- Presents as a sudden severe headache, often described as 'the worst headache of life', with nausea, vomiting, and photophobia.
- Examination can be normal or may reveal altered consciousness, meningismus, intraocular haemorrhages, or focal findings.
- CT indicated if subarachnoid haemorrhage is clinically suspected. Lumbar puncture (LP) is indicated if CT is unrevealing. Cerebral angiography confirms the presence of aneurysms.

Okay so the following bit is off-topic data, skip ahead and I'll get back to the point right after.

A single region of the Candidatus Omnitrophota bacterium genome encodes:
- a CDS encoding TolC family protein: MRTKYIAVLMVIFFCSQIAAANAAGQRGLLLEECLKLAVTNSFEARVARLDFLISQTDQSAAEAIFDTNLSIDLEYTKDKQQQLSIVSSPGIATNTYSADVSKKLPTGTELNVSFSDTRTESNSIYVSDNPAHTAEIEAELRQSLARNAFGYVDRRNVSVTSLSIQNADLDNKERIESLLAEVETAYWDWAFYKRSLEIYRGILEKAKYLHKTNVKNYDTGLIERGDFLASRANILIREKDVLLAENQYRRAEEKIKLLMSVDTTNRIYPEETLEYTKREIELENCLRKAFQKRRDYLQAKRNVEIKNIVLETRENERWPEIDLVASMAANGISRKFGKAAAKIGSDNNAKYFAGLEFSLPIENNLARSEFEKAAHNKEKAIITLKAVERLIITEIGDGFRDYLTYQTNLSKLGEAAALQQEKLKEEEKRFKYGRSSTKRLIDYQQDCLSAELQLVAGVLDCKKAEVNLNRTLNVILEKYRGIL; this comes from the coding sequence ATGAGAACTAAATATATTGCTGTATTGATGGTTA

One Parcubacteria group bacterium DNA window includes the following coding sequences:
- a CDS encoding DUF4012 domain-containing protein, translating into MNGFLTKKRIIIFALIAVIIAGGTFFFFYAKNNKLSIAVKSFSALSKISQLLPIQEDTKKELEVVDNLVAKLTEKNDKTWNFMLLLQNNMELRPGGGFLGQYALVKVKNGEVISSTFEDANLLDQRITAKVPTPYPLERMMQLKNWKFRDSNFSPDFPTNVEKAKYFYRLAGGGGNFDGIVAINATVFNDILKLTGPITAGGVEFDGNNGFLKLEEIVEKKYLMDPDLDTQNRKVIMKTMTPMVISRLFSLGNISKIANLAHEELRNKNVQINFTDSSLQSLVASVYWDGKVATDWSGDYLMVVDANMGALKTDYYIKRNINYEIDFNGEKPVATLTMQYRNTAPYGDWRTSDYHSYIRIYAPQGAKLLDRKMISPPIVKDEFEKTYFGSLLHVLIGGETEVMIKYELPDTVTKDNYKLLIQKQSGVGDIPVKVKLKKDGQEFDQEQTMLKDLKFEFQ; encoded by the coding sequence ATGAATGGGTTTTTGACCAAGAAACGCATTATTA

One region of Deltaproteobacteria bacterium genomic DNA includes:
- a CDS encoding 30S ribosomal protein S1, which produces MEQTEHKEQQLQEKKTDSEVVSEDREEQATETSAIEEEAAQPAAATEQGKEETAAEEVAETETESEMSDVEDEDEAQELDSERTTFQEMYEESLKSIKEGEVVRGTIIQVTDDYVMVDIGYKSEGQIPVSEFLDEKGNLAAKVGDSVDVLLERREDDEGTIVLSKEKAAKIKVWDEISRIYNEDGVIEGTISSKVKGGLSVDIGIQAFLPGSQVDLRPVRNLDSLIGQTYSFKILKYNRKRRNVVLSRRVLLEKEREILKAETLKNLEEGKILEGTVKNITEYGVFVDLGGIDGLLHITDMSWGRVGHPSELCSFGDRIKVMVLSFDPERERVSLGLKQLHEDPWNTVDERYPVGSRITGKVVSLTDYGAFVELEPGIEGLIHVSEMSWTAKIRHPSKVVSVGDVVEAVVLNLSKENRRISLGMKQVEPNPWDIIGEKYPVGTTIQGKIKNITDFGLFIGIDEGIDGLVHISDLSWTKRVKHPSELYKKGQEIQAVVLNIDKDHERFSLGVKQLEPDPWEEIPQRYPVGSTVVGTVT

- Initial stabilisation followed by surgical clipping or endovascular coil embolisation is standard therapy.
- Complications are common and include rebleeding, acute hydrocephalus, and vasospasm.
Last updated: Sep 07, 2012